Life is Valuable


By Congressman Phil Roe

I want to begin this week’s column by acknowledging the horrific and senseless act of violence that occurred over the weekend in Las Vegas as a gunman shot and killed 59 innocent people and injured more than 500 as they attended the Route 91 Festival Sunday night.

I am heartbroken and praying for the city of Las Vegas, all of the victims and their families. I would also like to again express my gratitude to the Las Vegas Metropolitan Police Department, first responders and the local authorities who responded quickly – they are true heroes. My thoughts and prayers will be with everyone affected by this senseless tragedy in the difficult days, weeks and months ahead.

All life is sacred and precious. As an OB/GYN for over 30 years, I have delivered nearly 5,000 babies, and I strongly support the sanctity of life. I am also an active member of the Congressional Pro-Life Caucus, and I will always be a strong and constant advocate for the right to life. In my practice, I had the tremendous privilege of seeing life at all stages of development. Today, technology like the 3-D ultrasound has given us a window into the womb that shows the unborn child as a living, feeling human being. Due to medical advancements, premature babies are surviving and thriving, even babies born at, or before, the 20-week mark of their mother’s pregnancy. Still, unfortunately, the United States is one of only seven countries worldwide that allows elective abortions after 20 weeks post-conception.

This week, I was proud to support H.R. 36, the Pain-Capable Unborn Child Protection Act, which restricts abortions 20 weeks or more after conception. This bill establishes criminal penalties for anyone who performs, or attempts to perform, an abortion after the 20-week mark, and provides exceptions to save the life of the mother, or in the case of rape or incest. I wholeheartedly believe life is a precious miracle that begins at conception, but – no matter your views on abortion – we should all be able to agree that a baby capable of feeling pain should not be murdered without consequence. This bill would address this great injustice and help protect the lives of these unborn children.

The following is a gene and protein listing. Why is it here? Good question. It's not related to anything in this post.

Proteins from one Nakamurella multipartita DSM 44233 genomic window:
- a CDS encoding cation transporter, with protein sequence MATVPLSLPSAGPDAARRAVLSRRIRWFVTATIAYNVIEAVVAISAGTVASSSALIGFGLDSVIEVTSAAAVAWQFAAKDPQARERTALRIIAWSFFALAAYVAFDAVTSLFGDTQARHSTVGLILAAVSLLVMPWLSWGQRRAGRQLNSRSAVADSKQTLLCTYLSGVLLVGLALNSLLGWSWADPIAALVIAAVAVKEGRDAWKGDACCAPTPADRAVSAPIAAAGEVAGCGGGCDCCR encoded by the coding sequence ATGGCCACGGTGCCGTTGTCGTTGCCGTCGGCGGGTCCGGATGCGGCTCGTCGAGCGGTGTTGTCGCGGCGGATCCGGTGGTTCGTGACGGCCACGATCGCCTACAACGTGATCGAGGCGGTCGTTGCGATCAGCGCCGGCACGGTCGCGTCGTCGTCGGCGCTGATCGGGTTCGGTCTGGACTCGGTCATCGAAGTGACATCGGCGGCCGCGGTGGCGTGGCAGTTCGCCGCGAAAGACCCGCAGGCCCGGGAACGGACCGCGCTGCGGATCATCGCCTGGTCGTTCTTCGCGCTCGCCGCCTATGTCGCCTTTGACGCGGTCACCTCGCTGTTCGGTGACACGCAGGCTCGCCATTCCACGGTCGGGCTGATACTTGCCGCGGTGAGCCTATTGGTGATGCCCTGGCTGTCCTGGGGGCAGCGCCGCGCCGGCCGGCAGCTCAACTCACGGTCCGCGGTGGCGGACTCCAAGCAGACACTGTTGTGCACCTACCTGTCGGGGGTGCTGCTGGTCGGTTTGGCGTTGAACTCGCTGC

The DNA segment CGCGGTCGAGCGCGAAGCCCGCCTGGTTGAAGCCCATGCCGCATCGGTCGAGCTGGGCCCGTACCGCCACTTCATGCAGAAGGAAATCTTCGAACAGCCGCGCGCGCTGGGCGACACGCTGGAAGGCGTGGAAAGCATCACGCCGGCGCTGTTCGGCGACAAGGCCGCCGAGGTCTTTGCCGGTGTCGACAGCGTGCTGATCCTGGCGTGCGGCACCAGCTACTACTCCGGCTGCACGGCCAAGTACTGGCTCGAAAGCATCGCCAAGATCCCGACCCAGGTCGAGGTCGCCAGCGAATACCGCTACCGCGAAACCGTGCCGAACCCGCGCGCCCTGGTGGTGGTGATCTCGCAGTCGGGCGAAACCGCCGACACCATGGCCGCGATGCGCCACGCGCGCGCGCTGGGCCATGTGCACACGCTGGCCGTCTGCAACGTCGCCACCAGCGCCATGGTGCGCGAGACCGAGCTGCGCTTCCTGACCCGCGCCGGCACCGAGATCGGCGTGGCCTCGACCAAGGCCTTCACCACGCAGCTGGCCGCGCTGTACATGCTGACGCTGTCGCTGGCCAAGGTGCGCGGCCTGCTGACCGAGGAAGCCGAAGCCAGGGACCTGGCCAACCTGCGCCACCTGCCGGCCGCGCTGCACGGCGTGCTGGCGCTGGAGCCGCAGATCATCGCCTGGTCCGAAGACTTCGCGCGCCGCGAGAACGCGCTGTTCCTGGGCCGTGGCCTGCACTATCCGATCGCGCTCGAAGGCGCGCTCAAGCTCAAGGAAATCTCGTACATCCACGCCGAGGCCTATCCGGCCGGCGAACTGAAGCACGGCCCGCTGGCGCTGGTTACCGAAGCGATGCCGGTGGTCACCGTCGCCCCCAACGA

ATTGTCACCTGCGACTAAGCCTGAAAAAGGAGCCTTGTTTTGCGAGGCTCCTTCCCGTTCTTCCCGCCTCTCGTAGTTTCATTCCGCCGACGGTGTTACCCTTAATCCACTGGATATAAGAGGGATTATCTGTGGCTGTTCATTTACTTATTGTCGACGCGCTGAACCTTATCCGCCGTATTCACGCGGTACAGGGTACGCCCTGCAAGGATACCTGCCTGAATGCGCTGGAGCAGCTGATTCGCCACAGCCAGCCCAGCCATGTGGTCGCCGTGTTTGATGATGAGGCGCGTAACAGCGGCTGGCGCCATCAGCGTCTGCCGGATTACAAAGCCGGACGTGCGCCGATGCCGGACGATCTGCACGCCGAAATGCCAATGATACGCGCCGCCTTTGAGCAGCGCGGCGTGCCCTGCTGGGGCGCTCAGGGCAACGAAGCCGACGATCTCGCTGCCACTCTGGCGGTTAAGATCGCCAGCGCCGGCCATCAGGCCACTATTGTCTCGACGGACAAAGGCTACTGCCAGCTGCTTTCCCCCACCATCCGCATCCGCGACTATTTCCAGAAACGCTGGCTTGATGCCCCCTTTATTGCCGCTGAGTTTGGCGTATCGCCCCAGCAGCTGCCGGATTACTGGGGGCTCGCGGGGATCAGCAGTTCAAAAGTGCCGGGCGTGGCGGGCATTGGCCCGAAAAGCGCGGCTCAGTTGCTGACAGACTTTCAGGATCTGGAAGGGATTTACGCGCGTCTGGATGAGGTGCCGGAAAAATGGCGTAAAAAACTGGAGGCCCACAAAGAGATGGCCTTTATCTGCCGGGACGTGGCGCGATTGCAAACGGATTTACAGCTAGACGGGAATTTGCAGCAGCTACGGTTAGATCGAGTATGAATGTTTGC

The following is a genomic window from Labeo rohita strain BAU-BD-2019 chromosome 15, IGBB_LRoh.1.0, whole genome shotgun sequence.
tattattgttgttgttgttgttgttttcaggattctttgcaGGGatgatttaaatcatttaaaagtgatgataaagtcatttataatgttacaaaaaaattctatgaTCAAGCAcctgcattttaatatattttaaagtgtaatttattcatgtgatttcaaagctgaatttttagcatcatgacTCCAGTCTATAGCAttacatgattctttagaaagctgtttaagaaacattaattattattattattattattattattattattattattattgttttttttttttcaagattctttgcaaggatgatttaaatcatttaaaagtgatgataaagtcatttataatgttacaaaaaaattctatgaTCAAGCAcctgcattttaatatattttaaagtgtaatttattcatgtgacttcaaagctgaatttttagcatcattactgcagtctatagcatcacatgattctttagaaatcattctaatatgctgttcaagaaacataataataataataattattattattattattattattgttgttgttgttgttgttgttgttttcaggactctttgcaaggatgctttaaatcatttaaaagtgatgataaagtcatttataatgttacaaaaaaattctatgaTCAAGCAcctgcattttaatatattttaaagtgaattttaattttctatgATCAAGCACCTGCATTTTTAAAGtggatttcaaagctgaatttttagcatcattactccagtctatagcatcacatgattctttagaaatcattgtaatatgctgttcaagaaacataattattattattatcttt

According to medical research led by Dr. Kanwaljeet S. Anand at the University of Tennessee, after 20 weeks, an unborn child has the ability to experience pain and can respond to physical stimuli. Abortions dismember babies; babies who have been shown through extensive scientific research can feel pain. According to the Doctors on Fetal Pain, unborn children are given anesthesia in utero for fetal surgeries while children in the same stage of development are legally allowed to be aborted. This is sickening, and we must protect those who can’t protect themselves.

In fact, in 2015, the New England Journal of Medicine released a study that was reported by the New York Times as “one of the largest and most systemic examinations of care for very premature infants.” This study observed that, at 22 weeks, almost a quarter of premature infants who received medical treatment survived. I have seen firsthand that after just 20 weeks of development, babies have fingers, toes and some even begin to hiccup. They have developed nerve centers for their senses, meaning they can hear, taste, smell, see, and – most importantly – feel.

As a doctor, I took an oath to do no harm. This bill will give unborn children the chance at life they deserve and the majority of Americans agree with wanting to protect unborn children after 20 weeks.

It is unconscionable to me that our government allows innocent babies capable of feeling pain to be terminated. It is our responsibility as legislators to stand up and protect the lives of these children who do not yet have a voice. I will always fight for the right to life because it is my belief that we are all unique creations of a God who knows and loves us before we are even conceived, and I’m proud of the House’s leadership on this important issue.

As always, feel free to contact my office if I can be of assistance to you or your family.


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